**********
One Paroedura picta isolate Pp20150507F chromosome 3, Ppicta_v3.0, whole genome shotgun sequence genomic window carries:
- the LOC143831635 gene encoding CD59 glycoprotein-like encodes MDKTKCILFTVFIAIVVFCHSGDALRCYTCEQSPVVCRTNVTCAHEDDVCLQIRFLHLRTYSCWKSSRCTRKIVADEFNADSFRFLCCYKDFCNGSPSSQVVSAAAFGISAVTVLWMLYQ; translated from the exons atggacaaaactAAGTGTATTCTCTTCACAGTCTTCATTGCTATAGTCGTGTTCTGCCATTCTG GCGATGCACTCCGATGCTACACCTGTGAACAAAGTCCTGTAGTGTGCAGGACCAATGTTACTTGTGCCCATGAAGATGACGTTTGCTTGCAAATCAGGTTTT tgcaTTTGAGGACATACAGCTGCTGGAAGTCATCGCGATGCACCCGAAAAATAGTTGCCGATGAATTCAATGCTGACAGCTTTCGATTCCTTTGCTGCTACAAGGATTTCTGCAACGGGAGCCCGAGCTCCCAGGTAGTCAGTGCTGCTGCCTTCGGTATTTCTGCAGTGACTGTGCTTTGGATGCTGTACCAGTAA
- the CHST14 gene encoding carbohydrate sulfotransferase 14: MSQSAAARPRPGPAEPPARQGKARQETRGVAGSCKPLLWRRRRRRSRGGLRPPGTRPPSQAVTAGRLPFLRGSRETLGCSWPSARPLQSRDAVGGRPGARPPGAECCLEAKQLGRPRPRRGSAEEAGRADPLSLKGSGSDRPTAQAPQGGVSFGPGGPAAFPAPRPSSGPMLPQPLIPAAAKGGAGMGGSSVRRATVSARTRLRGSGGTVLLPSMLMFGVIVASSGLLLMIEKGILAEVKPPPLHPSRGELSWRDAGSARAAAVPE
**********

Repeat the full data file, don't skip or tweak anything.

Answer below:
One Paroedura picta isolate Pp20150507F chromosome 3, Ppicta_v3.0, whole genome shotgun sequence genomic window carries:
- the LOC143831635 gene encoding CD59 glycoprotein-like encodes MDKTKCILFTVFIAIVVFCHSGDALRCYTCEQSPVVCRTNVTCAHEDDVCLQIRFLHLRTYSCWKSSRCTRKIVADEFNADSFRFLCCYKDFCNGSPSSQVVSAAAFGISAVTVLWMLYQ; translated from the exons atggacaaaactAAGTGTATTCTCTTCACAGTCTTCATTGCTATAGTCGTGTTCTGCCATTCTG GCGATGCACTCCGATGCTACACCTGTGAACAAAGTCCTGTAGTGTGCAGGACCAATGTTACTTGTGCCCATGAAGATGACGTTTGCTTGCAAATCAGGTTTT tgcaTTTGAGGACATACAGCTGCTGGAAGTCATCGCGATGCACCCGAAAAATAGTTGCCGATGAATTCAATGCTGACAGCTTTCGATTCCTTTGCTGCTACAAGGATTTCTGCAACGGGAGCCCGAGCTCCCAGGTAGTCAGTGCTGCTGCCTTCGGTATTTCTGCAGTGACTGTGCTTTGGATGCTGTACCAGTAA
- the CHST14 gene encoding carbohydrate sulfotransferase 14: MSQSAAARPRPGPAEPPARQGKARQETRGVAGSCKPLLWRRRRRRSRGGLRPPGTRPPSQAVTAGRLPFLRGSRETLGCSWPSARPLQSRDAVGGRPGARPPGAECCLEAKQLGRPRPRRGSAEEAGRADPLSLKGSGSDRPTAQAPQGGVSFGPGGPAAFPAPRPSSGPMLPQPLIPAAAKGGAGMGGSSVRRATVSARTRLRGSGGTVLLPSMLMFGVIVASSGLLLMIEKGILAEVKPPPLHPSRGELSWRDAGSARAAAVPE